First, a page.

There is no such thing as a self-made man. Every one of us, no matter how talented, smart or independent, has someone who helped raise us, who taught us the things we know, and who molded us into the people we are today. Parents are our first teachers. They teach us to walk and talk, as well as the basic lessons of life. However, they are not the only ones. Just as the school is often referred to as a second home (Rangel 1), so do the teachers working there deserve the title of second parents. My teacher, Mila Sanders, had the greatest influence on me because she was strict yet just, a role-model for our entire class and an excellent pedagogue, capable of bringing fun and sparking interest even towards such a dry and emotionless subject such as math.
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Mrs. Sanders stood apart from the rest of the teachers due to her attitude towards us, and towards her duties. We had different kinds of teachers at school. Some were overly strict and enjoyed bullying us for no good reason, dispensing harsh punishments for things that did not deserve it. Others were too shy to exert authority, even when the situation in class was getting under control. Mrs. Sanders struck a perfect balance. She never punished me for no reason, but when she did, I knew exactly what I did wrong. There were no hard feelings, for both of us, and I admired that in her. From here, I learned to avoid personal feelings or preferences, to act justly.
Whether in class or outside of it, Mrs. Sanders conducted herself with dignity and grace, befitting that of a noblewoman. She moved gracefully, never raised her voice, and was able to pacify a class of children getting out of hand with a mere clap of her hands. Despite being middle-aged, she looked very youthful and had excellent taste in clothes. She was not very rich, and yet the simplest of fabrics were looking wonderful on her. The girls from our class often copied her, with varying degrees of success, and so did I. One could say she taught me how to wear clothes and how to behave in public.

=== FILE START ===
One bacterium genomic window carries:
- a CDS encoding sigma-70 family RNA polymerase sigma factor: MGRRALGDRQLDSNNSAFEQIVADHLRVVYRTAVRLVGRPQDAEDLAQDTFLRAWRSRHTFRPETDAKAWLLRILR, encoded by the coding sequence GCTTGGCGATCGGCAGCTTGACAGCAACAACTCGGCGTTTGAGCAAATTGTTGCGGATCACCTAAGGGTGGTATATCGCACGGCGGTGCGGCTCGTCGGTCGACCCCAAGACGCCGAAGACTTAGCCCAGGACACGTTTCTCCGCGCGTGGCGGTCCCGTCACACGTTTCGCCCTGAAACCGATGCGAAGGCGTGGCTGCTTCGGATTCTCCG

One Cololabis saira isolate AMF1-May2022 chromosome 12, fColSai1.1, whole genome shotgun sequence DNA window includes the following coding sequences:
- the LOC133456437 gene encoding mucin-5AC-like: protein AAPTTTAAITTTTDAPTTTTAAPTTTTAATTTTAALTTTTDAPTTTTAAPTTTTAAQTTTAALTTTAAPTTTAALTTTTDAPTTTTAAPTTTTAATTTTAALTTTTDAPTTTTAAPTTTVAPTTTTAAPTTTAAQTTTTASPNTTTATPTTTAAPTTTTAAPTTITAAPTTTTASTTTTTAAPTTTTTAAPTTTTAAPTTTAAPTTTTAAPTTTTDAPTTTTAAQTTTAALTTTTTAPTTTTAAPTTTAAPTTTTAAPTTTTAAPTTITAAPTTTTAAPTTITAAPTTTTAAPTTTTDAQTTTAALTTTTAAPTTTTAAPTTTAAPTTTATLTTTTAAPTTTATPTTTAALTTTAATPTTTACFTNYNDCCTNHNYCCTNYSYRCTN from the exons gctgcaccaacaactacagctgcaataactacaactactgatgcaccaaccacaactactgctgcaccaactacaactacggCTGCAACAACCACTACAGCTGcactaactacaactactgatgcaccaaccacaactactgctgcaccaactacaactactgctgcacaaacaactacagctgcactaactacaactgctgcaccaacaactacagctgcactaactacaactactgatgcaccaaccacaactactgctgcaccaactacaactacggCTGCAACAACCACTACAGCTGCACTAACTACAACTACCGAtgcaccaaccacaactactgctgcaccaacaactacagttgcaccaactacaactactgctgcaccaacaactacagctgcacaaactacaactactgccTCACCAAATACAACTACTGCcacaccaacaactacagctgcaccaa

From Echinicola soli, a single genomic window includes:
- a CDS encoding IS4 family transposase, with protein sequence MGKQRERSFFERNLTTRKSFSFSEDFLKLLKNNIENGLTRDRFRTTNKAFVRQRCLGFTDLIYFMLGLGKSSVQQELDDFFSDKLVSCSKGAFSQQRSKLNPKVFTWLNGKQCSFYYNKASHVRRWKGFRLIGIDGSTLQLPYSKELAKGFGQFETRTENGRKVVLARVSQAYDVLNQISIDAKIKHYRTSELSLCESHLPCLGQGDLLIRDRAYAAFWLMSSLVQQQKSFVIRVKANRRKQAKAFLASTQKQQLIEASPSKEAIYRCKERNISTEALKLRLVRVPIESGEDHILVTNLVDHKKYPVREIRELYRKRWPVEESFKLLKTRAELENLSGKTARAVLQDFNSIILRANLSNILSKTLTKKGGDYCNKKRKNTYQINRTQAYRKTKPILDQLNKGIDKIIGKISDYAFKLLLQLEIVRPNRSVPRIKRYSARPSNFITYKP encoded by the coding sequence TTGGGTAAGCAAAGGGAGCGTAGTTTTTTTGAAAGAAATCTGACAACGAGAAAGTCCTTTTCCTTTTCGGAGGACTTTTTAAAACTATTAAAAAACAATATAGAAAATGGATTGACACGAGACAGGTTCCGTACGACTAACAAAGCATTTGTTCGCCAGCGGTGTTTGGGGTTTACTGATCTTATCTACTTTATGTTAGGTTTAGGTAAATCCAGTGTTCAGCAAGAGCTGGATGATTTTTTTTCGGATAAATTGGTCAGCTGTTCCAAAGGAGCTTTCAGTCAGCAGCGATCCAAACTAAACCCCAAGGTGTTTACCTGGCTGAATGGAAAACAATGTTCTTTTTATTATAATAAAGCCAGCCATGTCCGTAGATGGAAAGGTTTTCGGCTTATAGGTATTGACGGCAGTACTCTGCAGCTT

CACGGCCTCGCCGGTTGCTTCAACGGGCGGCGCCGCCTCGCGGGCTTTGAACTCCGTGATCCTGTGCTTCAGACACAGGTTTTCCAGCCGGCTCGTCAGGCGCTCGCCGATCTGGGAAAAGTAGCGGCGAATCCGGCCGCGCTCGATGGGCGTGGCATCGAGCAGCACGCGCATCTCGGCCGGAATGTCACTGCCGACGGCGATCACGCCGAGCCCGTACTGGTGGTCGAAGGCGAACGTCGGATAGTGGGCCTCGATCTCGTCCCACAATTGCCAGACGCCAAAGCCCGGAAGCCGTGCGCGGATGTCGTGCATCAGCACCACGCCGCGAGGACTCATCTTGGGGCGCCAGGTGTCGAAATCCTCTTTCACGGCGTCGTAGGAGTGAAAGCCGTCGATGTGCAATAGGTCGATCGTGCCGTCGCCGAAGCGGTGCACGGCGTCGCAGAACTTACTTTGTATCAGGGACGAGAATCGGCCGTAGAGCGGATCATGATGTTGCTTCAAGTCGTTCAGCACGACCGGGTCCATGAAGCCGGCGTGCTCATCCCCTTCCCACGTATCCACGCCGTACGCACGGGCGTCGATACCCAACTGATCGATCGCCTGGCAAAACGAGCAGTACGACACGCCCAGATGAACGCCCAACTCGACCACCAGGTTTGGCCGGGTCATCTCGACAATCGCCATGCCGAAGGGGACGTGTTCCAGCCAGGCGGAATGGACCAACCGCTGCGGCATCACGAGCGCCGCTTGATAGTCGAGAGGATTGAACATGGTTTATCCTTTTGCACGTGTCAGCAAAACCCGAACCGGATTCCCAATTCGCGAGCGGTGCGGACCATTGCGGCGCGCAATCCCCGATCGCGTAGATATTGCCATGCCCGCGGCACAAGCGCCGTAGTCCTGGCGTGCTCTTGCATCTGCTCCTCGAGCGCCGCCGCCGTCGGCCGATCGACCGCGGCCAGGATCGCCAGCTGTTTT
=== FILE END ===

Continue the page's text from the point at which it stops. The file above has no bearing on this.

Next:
Mrs. Sanders was a very dedicated teacher. She was very knowledgeable not only in math but also in other subjects and disciplines as well. She put very heavy emphasis on using mathematics practically. At the beginning of each chapter, she told us which professions the required extensive knowledge of the topic we were about to study and the tasks that were closely related to it. That way, we knew we were not wasting time learning something obscure that would never have any use in real life.
Mrs. Sanders remained a teacher both inside and outside of the classroom. She often conducted an extra-curricular math class, for students who missed out or did not understand a particular subject. She did it free of charge, during her free time. Imagine someone doing this in the 21st century, where people demand money for everything that requires effort. We knew that what she did, she did for us, and we appreciated it greatly.
There is a famous quote, which says that “I am indebted to my father for living, I am indebted to my teacher for living well” (Alexander the Great 1). I feel the same way about Mrs. Sanders. She had a great influence on me, both as a student and as a person, and that influence was nothing but positive. She made me into a better person, and for that, I am grateful to her.
Alexander the Great. Alexander the Great Quote. Web.
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Rangel, Julietta. Students find School to be Second Home. Web.